Kyverno operates as a webhook inside Kubernetes. Whenever a new request is made to the Kubernetes API server, for example to create a Pod, the API server sends this information to the webhooks registered to listen to the creation of Pod resources. This incoming data to a webhook is passed as a AdmissionReview object. There are four commonly used data properties available in any AdmissionReview request:

  • {{request.operation}}: the type of API action being performed (CREATE, UPDATE, DELETE, or CONNECT).
  • {{request.object}}: the object being created or modified. It is null for DELETE requests.
  • {{request.oldObject}}: the object being modified. It is null for CREATE and CONNECT requests.
  • {{request.userInfo}}: contains information on who/what submitted the request which includes the groups and username keys.

Here are some examples of looking up this data:

  1. Reference a resource name (type string)


  1. Reference the metadata (type object)


  1. Reference the name of a new Namespace resource being created


  1. Reference the name of a user who submitted a request


Variables from the AdmissionReview can also be combined with user-defined strings to create values for messages and other fields.

  1. Build a name from multiple variables (type string)


Let’s look at an example of how this AdmissionReview data can be used in Kyverno policies.

In the below ClusterPolicy, we wish to know which account created a given Pod resource. We can use information from the AdmissionReview contents, specifically the username key, to write this information out in the form of a label. Apply the following sample.

 2kind: ClusterPolicy
 4  name: who-created-this
 6  background: false
 7  rules:
 8  - name: who-created-this
 9    match:
10      resources:
11        kinds:
12        - Pod
13    mutate:
14      patchStrategicMerge:
15        metadata:
16          labels:
17            created-by: "{{request.userInfo.username}}"

This sample will mutate all incoming Pod creation requests with a label named created-by and the value of the authenticated user based on their kubeconfig.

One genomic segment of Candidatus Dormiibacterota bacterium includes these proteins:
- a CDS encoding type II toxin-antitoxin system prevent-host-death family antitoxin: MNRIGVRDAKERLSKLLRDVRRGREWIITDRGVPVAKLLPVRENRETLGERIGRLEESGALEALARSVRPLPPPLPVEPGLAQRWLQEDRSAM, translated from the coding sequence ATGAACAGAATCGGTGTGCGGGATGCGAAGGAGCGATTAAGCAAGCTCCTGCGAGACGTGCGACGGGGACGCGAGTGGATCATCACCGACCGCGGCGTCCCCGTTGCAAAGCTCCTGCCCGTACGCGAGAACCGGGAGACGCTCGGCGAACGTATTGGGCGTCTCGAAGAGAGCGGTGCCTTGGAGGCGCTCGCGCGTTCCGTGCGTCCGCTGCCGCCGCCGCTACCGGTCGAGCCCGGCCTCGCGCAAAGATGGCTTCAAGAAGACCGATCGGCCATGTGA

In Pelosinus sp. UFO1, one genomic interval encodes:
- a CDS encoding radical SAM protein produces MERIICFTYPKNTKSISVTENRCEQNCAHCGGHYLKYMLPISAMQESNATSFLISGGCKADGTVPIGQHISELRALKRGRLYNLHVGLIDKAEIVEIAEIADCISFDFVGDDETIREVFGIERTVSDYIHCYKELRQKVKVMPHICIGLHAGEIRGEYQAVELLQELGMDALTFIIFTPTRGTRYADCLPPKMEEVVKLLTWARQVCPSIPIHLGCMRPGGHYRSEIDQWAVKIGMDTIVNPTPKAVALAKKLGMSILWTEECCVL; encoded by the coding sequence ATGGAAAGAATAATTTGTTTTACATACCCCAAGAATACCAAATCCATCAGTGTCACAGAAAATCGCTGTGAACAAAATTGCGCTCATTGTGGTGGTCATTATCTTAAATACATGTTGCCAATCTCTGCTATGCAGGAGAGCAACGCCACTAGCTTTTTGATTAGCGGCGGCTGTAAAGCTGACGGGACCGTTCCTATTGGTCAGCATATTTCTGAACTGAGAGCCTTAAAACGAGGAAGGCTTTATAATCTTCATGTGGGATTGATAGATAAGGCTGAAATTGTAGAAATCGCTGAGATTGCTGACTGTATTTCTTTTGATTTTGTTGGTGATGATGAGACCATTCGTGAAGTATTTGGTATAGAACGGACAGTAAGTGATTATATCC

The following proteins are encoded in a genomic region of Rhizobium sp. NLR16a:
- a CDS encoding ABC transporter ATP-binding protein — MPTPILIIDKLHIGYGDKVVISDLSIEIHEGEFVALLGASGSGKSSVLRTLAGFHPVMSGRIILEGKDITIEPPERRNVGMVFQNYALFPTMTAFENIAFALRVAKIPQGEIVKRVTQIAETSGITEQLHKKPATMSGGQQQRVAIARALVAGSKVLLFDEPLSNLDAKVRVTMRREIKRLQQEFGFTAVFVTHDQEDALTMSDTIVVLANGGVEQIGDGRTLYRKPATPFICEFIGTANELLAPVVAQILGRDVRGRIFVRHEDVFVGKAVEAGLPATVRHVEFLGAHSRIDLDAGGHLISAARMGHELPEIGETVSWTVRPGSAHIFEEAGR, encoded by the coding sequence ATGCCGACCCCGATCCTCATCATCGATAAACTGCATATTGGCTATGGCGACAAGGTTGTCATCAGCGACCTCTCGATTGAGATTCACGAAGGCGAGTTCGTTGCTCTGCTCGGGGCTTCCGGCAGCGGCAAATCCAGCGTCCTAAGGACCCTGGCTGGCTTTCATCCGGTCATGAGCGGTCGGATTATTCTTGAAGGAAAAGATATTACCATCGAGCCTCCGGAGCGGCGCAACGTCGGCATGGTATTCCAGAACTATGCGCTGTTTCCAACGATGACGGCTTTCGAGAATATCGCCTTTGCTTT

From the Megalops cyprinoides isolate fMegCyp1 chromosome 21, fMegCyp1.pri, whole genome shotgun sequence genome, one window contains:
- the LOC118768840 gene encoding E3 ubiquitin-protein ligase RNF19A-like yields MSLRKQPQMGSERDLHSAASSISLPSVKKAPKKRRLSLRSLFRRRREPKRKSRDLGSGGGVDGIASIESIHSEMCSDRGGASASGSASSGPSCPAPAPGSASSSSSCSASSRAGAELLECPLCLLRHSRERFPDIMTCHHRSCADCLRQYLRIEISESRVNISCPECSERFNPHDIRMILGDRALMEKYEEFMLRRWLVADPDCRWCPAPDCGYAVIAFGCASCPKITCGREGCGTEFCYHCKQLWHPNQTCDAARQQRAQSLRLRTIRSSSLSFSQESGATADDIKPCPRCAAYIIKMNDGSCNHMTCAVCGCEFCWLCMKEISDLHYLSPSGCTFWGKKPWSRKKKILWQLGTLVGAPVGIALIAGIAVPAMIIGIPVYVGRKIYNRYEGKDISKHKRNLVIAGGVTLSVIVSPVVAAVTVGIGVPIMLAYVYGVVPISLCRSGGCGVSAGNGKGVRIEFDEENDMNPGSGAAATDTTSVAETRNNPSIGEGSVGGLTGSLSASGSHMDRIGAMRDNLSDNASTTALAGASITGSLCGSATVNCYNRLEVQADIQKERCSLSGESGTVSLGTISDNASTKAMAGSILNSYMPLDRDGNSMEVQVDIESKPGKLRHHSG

Create a simple Pod resource.

1kubectl run busybox --image busybox:1.28

Now get the newly-created busybox Pod.

1kubectl get po busybox --show-labels
4busybox   0/1     Pending   0          25m   created-by=kubernetes-admin,run=busybox

In the output, we can clearly see the value of our created-by label is kubernetes-admin which, in this case, is the user who created the Pod.

Variables from container images

Kyverno extracts image data from the AdmissionReview request and makes this available as a variable named images of type map in the rule context. Here is an example:

 2  "containers": {
 3    "tomcat": {
 4      "registry": "",
 5      "name": "tomcat",
 6      "tag": "9"
 7    }
 8  },
 9  "initContainers": {
10    "vault": {
11      "registry": "",
12      "name": "vault",
13      "tag": "v3"
14    }
15  }

Whenever an AdmissionReview request has containers or initContainers defined, the images variable can be referenced as shown in the examples below:

Reference the image properties of container tomcat:

  1. Reference the registry URL


  1. Reference the image name


  1. Reference the image tag


  1. Reference the digest


Reference the image properties of initContainer vault:

  1. Reference the registry URL


  1. Reference the image name


  1. Reference the image tag


  1. Reference the digest


Kyverno by default sets an empty registry to and an empty tag to latest.

You can also fetch image properties of all containers for further processing. For example, {{ images.containers.*.name }} creates a string list of all image names.

Variables from external data sources

Some policy decisions require access to cluster resources and data managed by other Kubernetes controllers or external applications. For these types of policies, Kyverno allows HTTP calls to the Kubernetes API server and the use of ConfigMaps.